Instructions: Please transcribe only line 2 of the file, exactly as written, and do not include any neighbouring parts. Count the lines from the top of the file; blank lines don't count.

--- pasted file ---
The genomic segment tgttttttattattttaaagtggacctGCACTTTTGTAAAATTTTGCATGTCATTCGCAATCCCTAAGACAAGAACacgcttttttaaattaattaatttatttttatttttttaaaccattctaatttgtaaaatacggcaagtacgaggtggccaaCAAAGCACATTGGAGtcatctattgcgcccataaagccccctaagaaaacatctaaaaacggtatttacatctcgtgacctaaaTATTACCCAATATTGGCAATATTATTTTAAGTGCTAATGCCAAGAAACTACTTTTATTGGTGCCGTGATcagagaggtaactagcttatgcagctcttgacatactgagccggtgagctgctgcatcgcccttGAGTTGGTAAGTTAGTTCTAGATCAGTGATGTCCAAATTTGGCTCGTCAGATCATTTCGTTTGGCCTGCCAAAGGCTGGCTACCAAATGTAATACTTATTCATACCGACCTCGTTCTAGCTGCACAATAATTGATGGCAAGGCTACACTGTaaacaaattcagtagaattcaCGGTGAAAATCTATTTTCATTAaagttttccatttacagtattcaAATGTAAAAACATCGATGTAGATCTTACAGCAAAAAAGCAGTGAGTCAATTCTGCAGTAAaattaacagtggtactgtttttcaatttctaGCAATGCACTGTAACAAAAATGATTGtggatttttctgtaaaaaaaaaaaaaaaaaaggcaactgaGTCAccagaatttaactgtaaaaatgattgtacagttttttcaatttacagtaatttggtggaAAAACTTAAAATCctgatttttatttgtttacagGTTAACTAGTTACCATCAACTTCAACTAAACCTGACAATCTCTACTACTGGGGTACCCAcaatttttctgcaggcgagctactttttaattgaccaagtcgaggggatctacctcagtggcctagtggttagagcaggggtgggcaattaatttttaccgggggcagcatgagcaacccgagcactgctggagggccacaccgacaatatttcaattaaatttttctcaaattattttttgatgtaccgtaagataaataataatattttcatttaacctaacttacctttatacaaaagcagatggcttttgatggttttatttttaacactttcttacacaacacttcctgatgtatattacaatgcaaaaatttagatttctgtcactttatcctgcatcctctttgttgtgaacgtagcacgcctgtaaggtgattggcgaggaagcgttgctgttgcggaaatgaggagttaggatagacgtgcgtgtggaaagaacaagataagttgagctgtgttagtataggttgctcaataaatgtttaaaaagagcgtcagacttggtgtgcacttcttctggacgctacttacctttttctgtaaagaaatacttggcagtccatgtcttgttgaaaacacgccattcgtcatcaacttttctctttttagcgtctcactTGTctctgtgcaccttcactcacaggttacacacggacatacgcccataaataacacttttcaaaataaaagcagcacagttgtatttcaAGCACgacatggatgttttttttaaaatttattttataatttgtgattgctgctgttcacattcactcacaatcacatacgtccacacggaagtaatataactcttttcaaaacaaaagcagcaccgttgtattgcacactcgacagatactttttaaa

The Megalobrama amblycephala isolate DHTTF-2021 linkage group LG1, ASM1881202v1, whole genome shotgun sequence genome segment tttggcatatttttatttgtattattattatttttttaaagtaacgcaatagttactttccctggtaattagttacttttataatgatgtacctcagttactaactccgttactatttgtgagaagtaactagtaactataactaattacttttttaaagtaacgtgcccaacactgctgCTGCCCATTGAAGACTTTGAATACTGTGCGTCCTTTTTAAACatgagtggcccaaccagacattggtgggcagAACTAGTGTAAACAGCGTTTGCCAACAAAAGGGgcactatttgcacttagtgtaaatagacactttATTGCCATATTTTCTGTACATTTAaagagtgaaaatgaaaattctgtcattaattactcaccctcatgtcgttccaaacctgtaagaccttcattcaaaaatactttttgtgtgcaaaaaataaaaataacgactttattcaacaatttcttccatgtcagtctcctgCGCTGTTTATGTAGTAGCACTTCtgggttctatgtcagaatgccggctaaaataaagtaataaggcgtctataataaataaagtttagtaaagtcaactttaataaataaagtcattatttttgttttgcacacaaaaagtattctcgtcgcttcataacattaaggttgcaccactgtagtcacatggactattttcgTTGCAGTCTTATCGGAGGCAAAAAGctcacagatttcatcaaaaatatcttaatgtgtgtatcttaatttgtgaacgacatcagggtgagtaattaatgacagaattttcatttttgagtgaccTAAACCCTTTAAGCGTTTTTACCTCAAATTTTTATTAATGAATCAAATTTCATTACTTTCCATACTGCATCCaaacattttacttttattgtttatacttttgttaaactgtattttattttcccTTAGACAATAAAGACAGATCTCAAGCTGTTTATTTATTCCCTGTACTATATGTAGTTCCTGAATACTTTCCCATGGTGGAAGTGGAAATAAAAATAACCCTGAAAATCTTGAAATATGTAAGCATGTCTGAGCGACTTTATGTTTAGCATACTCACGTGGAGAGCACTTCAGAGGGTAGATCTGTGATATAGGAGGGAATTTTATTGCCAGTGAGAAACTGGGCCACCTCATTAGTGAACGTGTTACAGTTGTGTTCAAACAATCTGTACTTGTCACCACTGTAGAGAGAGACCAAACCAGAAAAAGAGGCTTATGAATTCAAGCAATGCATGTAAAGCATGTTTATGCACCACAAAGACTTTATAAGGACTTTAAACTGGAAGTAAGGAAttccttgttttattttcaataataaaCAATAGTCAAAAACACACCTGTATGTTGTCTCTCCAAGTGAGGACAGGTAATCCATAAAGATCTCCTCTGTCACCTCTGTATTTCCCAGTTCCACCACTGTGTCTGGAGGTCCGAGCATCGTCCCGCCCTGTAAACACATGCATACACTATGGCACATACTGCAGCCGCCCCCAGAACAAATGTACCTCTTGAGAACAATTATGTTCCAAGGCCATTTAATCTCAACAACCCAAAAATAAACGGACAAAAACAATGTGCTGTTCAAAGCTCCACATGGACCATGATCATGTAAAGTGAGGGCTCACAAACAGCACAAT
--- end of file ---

The Megalobrama amblycephala isolate DHTTF-2021 linkage group LG1, ASM1881202v1, whole genome shotgun sequence genome segment tttggcatatttttatttgtattattattatttttttaaagtaacgcaatagttactttccctggtaattagttacttttataatgatgtacctcagttactaactccgttactatttgtgagaagtaactagtaactataactaattacttttttaaagtaacgtgcccaacactgctgCTGCCCATTGAAGACTTTGAATACTGTGCGTCCTTTTTAAACatgagtggcccaaccagacattggtgggcagAACTAGTGTAAACAGCGTTTGCCAACAAAAGGGgcactatttgcacttagtgtaaatagacactttATTGCCATATTTTCTGTACATTTAaagagtgaaaatgaaaattctgtcattaattactcaccctcatgtcgttccaaacctgtaagaccttcattcaaaaatactttttgtgtgcaaaaaataaaaataacgactttattcaacaatttcttccatgtcagtctcctgCGCTGTTTATGTAGTAGCACTTCtgggttctatgtcagaatgccggctaaaataaagtaataaggcgtctataataaataaagtttagtaaagtcaactttaataaataaagtcattatttttgttttgcacacaaaaagtattctcgtcgcttcataacattaaggttgcaccactgtagtcacatggactattttcgTTGCAGTCTTATCGGAGGCAAAAAGctcacagatttcatcaaaaatatcttaatgtgtgtatcttaatttgtgaacgacatcagggtgagtaattaatgacagaattttcatttttgagtgaccTAAACCCTTTAAGCGTTTTTACCTCAAATTTTTATTAATGAATCAAATTTCATTACTTTCCATACTGCATCCaaacattttacttttattgtttatacttttgttaaactgtattttattttcccTTAGACAATAAAGACAGATCTCAAGCTGTTTATTTATTCCCTGTACTATATGTAGTTCCTGAATACTTTCCCATGGTGGAAGTGGAAATAAAAATAACCCTGAAAATCTTGAAATATGTAAGCATGTCTGAGCGACTTTATGTTTAGCATACTCACGTGGAGAGCACTTCAGAGGGTAGATCTGTGATATAGGAGGGAATTTTATTGCCAGTGAGAAACTGGGCCACCTCATTAGTGAACGTGTTACAGTTGTGTTCAAACAATCTGTACTTGTCACCACTGTAGAGAGAGACCAAACCAGAAAAAGAGGCTTATGAATTCAAGCAATGCATGTAAAGCATGTTTATGCACCACAAAGACTTTATAAGGACTTTAAACTGGAAGTAAGGAAttccttgttttattttcaataataaaCAATAGTCAAAAACACACCTGTATGTTGTCTCTCCAAGTGAGGACAGGTAATCCATAAAGATCTCCTCTGTCACCTCTGTATTTCCCAGTTCCACCACTGTGTCTGGAGGTCCGAGCATCGTCCCGCCCTGTAAACACATGCATACACTATGGCACATACTGCAGCCGCCCCCAGAACAAATGTACCTCTTGAGAACAATTATGTTCCAAGGCCATTTAATCTCAACAACCCAAAAATAAACGGACAAAAACAATGTGCTGTTCAAAGCTCCACATGGACCATGATCATGTAAAGTGAGGGCTCACAAACAGCACAAT